The St. Clair River connects the upper and lower Great Lakes and separates Ontario from Michigan. There are numerous small parks and lookouts along the river that can be used for picnicking, camping, or river-watching. Although most of the parks consist of manicured lawns with a few trees here and there, the chief attraction here for birders is the thousands of ducks, gulls and other migratory waterfowl that congregate here in the winter and during migration, in particular Common Goldeneyes, Redheads, and Canvasbacks. We took a drive from Port Lambton up past Sombra on my first morning in southern Ontario, crossing over into Lambton County as we stopped at some of these parks and giving me the opportunity to fill in one more county on my eBird profile page.
There weren’t very many waterfowl species at our first stop – just three Canada Geese, a Mute Swan, and 10 Bufflehead ducks. The Buffleheads – unlike those on the Ottawa River – were relatively close to shore.
There were, however, several gulls and terns flying around the dock, and we were captivated by the Forster’s Terns there. Eight of them were perching on the posts or actively hunting for fish close to the shore; I spent about 20 minutes trying to photograph them.
Terns can be difficult to identify. Fortunately, we had two good clues as to their identity even before we started delving into plumage details. The first was their voice: the short, harsh, and snappy calls of the Forster’s Terns sound a lot like a Bonaparte’s Gulls, while Common Terns frequently give a long, descending “keeee-yaaaaar” call. The second was the time of year: Forster’s Terns arrive slightly earlier than Common Terns, and are much more common in April than Common Terns; as such, eBird listed Common Terns as “rare”.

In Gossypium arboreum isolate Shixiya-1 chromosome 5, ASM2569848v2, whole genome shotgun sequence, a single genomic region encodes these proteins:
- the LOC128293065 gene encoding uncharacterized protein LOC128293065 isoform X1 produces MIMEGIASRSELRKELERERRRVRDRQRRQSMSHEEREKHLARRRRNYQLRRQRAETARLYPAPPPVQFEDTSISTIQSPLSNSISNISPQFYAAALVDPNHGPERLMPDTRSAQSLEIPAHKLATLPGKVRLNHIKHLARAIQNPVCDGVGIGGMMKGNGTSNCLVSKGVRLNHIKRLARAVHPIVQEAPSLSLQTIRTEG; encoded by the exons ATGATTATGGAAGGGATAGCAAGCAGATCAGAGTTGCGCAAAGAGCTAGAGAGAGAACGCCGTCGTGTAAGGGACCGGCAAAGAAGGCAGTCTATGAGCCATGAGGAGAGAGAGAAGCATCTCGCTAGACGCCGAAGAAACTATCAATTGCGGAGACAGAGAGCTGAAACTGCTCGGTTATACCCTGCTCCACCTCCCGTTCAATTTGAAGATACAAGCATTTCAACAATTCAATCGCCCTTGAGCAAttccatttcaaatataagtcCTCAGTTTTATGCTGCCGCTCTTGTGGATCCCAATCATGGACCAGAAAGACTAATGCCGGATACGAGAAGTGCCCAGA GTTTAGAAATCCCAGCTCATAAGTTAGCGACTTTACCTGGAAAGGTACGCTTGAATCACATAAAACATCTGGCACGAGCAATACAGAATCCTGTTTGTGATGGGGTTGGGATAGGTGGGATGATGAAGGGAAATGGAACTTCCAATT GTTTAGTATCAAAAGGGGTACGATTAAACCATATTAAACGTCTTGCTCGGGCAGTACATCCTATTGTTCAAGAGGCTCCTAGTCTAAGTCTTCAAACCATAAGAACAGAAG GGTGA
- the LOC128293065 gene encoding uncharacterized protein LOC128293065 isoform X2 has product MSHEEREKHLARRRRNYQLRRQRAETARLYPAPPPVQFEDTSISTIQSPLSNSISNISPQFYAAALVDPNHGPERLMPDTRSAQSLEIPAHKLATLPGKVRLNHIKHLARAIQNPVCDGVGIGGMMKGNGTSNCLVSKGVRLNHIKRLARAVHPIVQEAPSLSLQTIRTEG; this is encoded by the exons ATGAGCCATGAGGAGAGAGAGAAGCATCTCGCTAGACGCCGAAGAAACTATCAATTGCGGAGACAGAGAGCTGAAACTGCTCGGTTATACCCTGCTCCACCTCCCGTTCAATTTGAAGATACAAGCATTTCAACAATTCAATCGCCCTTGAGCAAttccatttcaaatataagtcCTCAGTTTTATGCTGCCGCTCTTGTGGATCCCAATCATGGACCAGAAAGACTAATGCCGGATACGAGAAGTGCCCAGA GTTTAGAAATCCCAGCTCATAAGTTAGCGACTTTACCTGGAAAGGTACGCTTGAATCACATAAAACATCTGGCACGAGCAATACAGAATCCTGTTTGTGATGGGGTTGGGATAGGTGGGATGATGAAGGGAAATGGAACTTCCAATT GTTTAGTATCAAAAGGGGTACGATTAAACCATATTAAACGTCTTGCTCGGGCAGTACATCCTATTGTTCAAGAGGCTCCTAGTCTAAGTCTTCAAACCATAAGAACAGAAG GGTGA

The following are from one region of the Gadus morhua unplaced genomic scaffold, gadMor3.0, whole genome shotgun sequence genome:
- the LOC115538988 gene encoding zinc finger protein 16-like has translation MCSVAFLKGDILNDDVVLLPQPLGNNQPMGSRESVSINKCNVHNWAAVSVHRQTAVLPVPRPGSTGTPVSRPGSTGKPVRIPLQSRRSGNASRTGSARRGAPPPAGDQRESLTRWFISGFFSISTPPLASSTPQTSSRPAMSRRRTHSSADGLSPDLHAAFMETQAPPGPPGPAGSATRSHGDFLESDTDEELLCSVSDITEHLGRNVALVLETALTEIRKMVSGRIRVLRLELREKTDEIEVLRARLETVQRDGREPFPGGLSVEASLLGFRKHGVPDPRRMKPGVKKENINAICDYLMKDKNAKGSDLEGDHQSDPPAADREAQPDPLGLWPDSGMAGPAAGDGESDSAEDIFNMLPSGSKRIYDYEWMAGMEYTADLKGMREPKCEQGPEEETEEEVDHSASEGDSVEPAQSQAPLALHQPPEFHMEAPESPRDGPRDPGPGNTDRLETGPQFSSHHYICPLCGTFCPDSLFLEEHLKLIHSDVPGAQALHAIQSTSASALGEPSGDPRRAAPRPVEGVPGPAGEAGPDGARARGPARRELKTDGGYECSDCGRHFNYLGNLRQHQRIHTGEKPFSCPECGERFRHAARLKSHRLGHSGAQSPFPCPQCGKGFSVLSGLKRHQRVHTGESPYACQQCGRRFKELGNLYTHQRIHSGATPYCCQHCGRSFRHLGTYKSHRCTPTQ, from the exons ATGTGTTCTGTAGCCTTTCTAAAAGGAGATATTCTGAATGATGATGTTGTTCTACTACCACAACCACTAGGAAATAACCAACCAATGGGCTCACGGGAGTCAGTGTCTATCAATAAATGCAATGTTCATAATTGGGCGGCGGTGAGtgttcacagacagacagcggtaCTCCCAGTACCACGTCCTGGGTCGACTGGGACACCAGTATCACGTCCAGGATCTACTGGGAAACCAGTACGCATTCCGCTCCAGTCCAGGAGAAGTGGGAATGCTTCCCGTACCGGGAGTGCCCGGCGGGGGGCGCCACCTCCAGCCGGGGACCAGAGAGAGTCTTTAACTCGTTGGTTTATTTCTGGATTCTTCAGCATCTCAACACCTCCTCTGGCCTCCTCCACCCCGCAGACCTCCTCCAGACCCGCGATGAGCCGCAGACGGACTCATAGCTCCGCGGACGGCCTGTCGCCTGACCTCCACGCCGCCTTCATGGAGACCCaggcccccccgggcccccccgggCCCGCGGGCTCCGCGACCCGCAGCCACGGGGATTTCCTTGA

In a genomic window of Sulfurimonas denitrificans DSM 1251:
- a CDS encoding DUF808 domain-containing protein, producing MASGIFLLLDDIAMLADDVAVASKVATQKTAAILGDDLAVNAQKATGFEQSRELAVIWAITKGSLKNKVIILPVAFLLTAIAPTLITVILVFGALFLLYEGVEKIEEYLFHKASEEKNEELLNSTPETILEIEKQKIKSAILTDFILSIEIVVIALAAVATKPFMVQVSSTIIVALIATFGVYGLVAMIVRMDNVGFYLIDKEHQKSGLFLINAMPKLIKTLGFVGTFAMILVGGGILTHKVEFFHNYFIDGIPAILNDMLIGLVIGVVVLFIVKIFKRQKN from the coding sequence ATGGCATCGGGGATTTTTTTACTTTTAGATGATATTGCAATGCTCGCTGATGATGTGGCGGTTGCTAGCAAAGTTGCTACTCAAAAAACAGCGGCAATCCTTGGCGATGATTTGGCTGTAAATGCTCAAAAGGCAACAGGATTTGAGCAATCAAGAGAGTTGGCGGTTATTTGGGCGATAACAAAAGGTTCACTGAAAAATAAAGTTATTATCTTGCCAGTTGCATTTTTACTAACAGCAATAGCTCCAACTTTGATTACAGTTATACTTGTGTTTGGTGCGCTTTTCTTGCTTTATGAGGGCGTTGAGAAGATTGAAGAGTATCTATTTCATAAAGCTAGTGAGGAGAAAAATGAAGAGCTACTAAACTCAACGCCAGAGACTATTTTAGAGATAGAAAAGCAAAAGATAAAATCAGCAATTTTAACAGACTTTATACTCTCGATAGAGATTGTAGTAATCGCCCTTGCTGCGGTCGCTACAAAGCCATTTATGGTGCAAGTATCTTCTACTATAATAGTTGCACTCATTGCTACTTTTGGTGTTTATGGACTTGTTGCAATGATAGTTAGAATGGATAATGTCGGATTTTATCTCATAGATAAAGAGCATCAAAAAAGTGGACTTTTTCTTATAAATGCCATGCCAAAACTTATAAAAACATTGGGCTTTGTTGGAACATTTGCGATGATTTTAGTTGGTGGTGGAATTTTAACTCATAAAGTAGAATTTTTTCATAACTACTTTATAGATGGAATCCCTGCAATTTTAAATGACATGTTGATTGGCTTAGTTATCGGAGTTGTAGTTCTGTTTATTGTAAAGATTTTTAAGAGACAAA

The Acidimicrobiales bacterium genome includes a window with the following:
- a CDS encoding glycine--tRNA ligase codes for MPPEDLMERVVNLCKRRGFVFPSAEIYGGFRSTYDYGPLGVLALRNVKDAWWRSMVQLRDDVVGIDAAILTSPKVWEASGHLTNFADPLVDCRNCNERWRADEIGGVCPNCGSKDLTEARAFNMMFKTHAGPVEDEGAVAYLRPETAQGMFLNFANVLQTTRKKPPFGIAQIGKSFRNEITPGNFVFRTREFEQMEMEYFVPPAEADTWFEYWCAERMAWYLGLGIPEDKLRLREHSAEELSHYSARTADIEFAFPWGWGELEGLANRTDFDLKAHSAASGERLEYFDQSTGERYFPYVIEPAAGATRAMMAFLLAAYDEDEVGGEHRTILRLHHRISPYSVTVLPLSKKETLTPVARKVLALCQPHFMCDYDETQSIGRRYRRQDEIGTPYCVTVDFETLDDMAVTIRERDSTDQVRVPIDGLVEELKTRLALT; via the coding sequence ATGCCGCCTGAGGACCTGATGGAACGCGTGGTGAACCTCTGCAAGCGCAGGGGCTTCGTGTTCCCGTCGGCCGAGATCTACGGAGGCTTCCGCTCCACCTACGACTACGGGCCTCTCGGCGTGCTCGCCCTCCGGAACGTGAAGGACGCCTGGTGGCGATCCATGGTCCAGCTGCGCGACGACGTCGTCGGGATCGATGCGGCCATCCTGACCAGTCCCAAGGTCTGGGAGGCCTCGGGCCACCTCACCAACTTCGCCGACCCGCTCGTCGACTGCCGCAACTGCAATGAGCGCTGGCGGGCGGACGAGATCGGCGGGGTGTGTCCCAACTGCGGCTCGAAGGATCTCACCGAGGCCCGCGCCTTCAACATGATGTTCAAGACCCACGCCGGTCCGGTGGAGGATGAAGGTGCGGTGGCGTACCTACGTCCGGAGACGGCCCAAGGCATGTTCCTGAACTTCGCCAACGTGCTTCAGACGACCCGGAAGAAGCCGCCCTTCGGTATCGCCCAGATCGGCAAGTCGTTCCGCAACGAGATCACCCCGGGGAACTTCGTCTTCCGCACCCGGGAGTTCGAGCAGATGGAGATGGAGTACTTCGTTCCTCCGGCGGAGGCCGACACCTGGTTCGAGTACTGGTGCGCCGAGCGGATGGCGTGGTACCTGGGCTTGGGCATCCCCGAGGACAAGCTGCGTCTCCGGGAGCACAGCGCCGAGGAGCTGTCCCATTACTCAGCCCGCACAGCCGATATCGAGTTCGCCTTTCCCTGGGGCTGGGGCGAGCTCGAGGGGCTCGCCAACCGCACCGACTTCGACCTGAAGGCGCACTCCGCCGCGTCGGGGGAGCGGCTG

Bill colour is often used to help differentiate Common Terns from Forster’s Terns – the former has a darker, reddish-orange bill while the latter has a lighter orange bill. This was difficult to discern in the gray, overcast light, so the next feature to look at is the colour of the wing feathers. The Common Tern has much darker primary feathers than the Forster’s Tern, whose wings appear a paler shade of gray.
Another difference between these two species is the leg length. Common Terns have shorter legs than Forster’s Terns, though this is somewhat subjective and is best used when comparing mixed flocks of roosting terns.
Finally, the tail is also a useful field mark: the outer tail feathers of Common Tern are partially black, compared to the pure white tail feathers of the Forster’s Tern; this is something that is most easily seen in birds in flight. In addition, Forster’s Terns have tails that extend beyond the wingtips, while in Common Terns the wingtips extend beyond the shorter tail.
After taking my fill of photos of the terns, I turned my attention to a brown swallow that was resting on the railing, taking a few photos to confirm its identity. The all-brown face and smudgy brown breast indicate that it is a Northern Rough-winged Swallow, another first of the year!
It later flew to an overhead wire where I was able to get closer (though the overcast sky didn’t make for the nicest of backgrounds).
A Bonaparte’s Gull flew in and landed on a post, looking handsome with its crisp black hood. In Ottawa, we usually see these gulls late in the summer along the Ottawa River during post-breeding dispersal, though most of them are immature birds that lack the black hood.
While I was snapping photos of the gulls a Forster’s Tern flew in and decided that the gull was in its spot. The gull didn’t want to give it up that easily.
Our next stop wasn’t as productive, although we did see a Common Loon, two Bufflehead, and a flock of 16 Red-breasted Mergansers. Two mature males and one sub-adult male were bobbing their heads and bowing low in the water to try to impress the ladies – however, the females were having none of it, and ignored the males as they took turns diving for fish.